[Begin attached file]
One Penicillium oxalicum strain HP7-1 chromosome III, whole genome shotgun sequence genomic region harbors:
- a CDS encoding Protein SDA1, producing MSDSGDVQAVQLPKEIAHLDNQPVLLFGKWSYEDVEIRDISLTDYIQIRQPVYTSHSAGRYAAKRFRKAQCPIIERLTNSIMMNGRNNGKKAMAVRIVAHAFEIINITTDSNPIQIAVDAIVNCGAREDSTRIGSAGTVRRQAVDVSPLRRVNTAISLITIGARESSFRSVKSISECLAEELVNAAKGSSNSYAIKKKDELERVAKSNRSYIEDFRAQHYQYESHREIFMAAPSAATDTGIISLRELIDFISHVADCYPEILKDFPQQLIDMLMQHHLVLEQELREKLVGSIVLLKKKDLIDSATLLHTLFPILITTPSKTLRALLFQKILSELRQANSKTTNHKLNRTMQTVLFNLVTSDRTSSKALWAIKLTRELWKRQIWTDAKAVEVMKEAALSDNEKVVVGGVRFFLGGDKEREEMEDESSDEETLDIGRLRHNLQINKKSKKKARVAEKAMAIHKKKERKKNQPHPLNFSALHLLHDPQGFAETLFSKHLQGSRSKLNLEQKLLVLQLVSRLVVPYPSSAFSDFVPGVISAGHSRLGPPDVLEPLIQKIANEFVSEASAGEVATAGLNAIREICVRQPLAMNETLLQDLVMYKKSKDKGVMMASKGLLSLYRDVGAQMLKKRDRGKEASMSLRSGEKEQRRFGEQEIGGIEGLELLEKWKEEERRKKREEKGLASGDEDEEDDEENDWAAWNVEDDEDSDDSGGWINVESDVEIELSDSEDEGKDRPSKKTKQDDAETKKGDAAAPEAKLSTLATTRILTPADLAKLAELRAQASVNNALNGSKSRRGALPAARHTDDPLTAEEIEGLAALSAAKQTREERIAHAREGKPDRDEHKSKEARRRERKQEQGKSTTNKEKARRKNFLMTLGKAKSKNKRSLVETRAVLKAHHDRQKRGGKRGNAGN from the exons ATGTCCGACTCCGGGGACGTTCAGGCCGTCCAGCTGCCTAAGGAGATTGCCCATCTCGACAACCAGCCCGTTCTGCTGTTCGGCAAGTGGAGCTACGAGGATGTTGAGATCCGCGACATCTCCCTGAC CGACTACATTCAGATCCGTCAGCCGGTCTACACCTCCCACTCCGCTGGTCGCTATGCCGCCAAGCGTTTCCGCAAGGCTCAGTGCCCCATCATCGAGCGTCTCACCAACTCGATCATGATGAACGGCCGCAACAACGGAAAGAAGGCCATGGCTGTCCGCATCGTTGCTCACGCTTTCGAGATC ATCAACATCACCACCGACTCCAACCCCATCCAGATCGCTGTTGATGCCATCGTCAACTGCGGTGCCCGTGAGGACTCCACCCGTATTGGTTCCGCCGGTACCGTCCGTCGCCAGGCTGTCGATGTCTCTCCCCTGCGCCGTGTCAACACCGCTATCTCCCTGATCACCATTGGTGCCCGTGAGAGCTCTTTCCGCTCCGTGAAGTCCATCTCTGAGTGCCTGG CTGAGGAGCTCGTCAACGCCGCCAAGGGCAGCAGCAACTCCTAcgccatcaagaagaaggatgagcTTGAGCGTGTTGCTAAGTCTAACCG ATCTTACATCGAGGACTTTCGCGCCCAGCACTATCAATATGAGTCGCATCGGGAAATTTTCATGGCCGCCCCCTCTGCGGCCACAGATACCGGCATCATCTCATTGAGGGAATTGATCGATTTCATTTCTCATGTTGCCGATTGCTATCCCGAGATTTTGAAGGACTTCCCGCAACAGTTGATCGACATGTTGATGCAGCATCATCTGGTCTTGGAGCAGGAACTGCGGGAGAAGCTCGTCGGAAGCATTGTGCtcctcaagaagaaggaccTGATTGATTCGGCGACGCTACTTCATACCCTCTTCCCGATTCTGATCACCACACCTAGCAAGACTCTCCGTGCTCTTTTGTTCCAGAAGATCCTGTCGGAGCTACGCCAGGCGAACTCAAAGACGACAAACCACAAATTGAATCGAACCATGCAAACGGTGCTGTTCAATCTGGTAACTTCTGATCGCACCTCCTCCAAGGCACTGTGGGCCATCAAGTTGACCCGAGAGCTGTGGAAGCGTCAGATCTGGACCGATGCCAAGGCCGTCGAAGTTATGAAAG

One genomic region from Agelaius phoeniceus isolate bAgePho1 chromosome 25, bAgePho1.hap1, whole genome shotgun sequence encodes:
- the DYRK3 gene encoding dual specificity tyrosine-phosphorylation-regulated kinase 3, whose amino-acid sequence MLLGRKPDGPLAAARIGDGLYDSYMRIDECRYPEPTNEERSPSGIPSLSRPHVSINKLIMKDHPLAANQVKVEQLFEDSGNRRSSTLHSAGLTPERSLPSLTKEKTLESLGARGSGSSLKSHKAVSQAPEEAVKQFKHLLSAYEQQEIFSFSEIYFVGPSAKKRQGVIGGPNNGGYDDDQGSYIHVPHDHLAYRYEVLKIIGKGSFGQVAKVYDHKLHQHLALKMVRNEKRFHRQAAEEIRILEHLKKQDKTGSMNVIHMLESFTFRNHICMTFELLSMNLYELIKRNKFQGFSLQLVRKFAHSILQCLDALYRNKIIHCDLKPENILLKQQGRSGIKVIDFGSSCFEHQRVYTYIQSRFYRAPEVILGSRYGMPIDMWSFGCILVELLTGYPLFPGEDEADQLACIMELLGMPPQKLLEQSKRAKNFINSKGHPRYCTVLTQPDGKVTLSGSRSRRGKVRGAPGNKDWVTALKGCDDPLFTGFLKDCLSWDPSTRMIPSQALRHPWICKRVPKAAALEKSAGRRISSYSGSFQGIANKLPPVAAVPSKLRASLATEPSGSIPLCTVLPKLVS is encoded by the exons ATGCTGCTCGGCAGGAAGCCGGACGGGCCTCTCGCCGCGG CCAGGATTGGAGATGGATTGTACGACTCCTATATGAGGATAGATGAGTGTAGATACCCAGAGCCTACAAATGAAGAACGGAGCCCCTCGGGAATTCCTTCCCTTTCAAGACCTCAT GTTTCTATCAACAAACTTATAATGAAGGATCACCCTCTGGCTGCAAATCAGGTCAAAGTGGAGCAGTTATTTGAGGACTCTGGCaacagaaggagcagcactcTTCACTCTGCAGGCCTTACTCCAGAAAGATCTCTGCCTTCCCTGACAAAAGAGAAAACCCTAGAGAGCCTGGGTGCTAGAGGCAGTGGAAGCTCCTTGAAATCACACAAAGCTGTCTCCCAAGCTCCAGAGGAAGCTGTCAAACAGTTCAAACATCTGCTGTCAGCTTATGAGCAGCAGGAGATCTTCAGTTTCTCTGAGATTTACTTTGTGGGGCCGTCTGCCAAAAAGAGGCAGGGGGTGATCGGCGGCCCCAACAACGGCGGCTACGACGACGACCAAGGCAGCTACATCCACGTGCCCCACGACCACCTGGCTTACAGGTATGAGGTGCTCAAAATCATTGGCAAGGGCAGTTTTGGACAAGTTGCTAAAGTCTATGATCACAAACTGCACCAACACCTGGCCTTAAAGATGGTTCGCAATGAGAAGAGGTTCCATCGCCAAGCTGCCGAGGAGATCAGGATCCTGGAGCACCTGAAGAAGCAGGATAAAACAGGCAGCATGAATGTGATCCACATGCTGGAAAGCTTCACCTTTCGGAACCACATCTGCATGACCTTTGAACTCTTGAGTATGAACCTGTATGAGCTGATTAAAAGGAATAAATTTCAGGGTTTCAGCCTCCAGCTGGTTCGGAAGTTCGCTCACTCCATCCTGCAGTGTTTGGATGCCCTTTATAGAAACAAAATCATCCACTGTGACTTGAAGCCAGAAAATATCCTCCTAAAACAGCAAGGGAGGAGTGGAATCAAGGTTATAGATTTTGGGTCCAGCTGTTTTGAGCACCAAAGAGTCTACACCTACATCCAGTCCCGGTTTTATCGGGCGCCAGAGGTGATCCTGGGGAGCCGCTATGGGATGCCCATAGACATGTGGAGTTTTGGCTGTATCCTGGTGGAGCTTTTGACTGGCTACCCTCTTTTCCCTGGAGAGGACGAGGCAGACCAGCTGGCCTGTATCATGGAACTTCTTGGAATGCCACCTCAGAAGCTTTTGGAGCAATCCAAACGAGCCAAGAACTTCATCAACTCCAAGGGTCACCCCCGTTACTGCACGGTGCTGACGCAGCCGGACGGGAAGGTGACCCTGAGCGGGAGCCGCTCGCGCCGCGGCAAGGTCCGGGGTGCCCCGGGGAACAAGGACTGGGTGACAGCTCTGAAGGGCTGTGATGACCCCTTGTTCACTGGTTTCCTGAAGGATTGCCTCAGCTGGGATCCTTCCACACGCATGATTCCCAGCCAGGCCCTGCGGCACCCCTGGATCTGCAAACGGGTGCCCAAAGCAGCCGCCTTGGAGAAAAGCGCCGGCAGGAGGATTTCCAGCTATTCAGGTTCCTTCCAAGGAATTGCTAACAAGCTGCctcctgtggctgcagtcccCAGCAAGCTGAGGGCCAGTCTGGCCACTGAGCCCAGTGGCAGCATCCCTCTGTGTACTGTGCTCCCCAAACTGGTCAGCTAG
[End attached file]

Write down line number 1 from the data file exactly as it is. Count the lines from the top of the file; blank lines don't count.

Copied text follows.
One Penicillium oxalicum strain HP7-1 chromosome III, whole genome shotgun sequence genomic region harbors: